After a bit of nosing around and researching, I came up with some startling features of Gmail that I would really like to share with you. This is something that would allow you to have practically an unlimited number of email addresses based on your current Gmail account. Do note that your storage won’t increase, it’s just that ay mail will get forwarded to your current inbox.
- The dots in life: Gmail ignores any dots while directing mails to a user’s inbox. So, firstname.lastname@example.org, email@example.com, firstname.lastname@example.org or any other such of placement of dots in the user ID directs the mail to the same inbox. Which effectively means you could try to impress your friends by making a (very true) statement like “I’ve got about a 6^1000 Gmail IDs”. However, I’m not very sure if it’s a very bright idea, because although it may be a fun feature for those already using Gmail, newer users will face a lot of frustration when trying to sign up since variants differing only by dots (like email@example.com and firstname.lastname@example.org) are automatically rejected by Gmail. When they come out of beta and open it to the public, I guess Gmail will be under fire. What’s the point of allowing dots anyway, if not to provide late entrants some choices? And for anyone who insists that he has dots in his ID, stick your tongue out and tell him he’s a moron as far as tech is concerned. During signing in though, correct order of dots (if any) has to be maintained.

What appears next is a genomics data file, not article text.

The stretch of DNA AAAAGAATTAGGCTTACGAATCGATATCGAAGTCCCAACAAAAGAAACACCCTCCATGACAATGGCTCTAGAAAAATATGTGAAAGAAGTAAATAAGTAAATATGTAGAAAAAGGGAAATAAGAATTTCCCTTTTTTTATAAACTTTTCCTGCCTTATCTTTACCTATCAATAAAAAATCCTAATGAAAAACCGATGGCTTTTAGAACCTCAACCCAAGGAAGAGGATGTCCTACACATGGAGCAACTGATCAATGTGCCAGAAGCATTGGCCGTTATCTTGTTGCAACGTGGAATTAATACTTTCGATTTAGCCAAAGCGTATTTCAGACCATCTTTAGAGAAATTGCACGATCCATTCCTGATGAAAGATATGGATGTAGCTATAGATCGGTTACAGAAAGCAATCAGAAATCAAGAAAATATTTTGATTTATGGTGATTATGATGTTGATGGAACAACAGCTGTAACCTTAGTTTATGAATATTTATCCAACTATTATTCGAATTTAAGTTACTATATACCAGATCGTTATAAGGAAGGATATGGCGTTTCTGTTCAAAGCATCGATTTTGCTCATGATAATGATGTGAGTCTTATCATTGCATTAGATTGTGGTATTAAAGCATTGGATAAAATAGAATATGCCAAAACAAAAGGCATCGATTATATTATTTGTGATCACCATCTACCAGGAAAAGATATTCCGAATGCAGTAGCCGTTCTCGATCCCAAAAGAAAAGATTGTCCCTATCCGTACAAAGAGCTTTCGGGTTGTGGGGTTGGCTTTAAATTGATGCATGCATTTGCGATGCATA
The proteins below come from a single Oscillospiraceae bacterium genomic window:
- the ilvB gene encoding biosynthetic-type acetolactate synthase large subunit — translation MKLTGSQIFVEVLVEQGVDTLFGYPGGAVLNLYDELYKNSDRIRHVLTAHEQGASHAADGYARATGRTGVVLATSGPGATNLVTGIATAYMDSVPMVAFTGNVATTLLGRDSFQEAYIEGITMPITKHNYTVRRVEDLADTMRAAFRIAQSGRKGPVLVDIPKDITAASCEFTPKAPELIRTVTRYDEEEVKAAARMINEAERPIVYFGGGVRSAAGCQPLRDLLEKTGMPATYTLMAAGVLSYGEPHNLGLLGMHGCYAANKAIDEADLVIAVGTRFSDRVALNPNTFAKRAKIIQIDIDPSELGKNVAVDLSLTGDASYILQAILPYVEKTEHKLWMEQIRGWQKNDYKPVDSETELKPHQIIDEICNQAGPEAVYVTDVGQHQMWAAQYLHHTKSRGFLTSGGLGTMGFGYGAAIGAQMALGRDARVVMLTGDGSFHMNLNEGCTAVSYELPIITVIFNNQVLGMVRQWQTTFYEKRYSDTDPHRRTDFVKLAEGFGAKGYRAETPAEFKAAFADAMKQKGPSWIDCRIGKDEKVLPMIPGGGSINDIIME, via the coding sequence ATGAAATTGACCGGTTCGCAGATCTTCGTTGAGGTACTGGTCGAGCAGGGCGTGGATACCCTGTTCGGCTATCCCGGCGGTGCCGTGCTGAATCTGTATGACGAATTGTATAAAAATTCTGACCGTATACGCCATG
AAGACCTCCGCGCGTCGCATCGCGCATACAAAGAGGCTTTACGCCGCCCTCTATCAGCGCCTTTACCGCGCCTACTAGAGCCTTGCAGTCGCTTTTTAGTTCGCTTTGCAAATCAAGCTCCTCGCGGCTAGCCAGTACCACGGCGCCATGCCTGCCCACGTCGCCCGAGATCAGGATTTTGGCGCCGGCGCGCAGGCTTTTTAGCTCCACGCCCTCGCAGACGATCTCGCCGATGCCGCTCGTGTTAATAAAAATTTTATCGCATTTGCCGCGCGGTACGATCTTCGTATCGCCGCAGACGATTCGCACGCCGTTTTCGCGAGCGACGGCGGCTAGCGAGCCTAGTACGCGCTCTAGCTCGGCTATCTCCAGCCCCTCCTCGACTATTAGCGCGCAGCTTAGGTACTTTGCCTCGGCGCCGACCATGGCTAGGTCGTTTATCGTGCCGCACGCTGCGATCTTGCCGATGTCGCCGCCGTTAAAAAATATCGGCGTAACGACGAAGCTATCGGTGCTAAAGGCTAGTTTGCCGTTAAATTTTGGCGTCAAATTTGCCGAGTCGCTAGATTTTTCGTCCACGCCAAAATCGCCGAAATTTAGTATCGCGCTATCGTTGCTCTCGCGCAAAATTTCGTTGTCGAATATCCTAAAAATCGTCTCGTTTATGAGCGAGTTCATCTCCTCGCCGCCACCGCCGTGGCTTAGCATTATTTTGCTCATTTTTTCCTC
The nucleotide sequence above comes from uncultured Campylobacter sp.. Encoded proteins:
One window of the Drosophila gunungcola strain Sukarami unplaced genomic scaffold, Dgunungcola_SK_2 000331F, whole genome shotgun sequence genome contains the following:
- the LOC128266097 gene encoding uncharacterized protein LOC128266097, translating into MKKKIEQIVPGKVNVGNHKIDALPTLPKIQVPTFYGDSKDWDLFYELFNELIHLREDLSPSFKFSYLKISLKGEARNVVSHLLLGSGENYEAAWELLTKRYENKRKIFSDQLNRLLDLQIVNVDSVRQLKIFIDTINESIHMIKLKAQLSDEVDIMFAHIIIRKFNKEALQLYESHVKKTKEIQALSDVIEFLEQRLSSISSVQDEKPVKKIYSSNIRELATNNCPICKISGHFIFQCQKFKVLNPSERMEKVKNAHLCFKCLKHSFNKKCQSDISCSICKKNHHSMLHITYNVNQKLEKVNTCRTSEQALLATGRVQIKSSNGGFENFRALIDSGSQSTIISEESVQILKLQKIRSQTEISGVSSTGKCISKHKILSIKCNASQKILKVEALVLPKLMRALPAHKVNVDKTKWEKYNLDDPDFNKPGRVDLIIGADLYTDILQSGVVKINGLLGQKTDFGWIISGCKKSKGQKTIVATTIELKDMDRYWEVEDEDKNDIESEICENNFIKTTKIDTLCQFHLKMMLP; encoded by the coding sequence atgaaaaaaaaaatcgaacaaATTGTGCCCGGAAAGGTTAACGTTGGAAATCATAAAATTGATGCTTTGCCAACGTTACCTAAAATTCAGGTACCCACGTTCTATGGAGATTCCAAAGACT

- Want more? Just + it!: In mood for more? Did you know that email@example.com directs mail to you account, and you can have an UNLIMITED number of these. So firstname.lastname@example.org, email@example.com, etc go to your inbox. What’s the advantage you ask? Well, you can give the ‘+’ email ID to someone as yours, set up a filter to apply a label to it, so that they can be filtered. For example, tell your dad that your ID is firstname.lastname@example.org; and you’ve setup a filter that applies label ‘Dad’ to any mail sent to address ‘email@example.com’. It makes filtering much easier and foolproof. The drawback though is that the ‘+’ is not recognized as a valid character in many email systems and forms. Another way you can use this is that while signing up for any service on the web, use the + feature to assign a different keyword to every such account. For example, while signing up at dpsrkp.com you give your ID as firstname.lastname@example.org; and set up a filter. Then, if at a later stage they sell you email address to spammers, then you can easily modify the filter to delete all mails to that combination. The good thing about this feature is you don’t have to ‘tell’ Gmail you want to create the ID, it automatically gets created if someone uses that suffix.
- Case doesn’t matter: Unlike some other systems, email@example.com, Mail@gmail.com, mAiL@gmail.com, etc will all end up at the same place. Most email providers ignore case anyway, so nothing big, but MyEmailID@gmail.com definitely looks better on a webpage / visiting card that simply firstname.lastname@example.org
I wonder if you knew this, and do tell me if you like it. If you know more Gmail ‘hacks’ that you think are worth noticing, do leave a comment.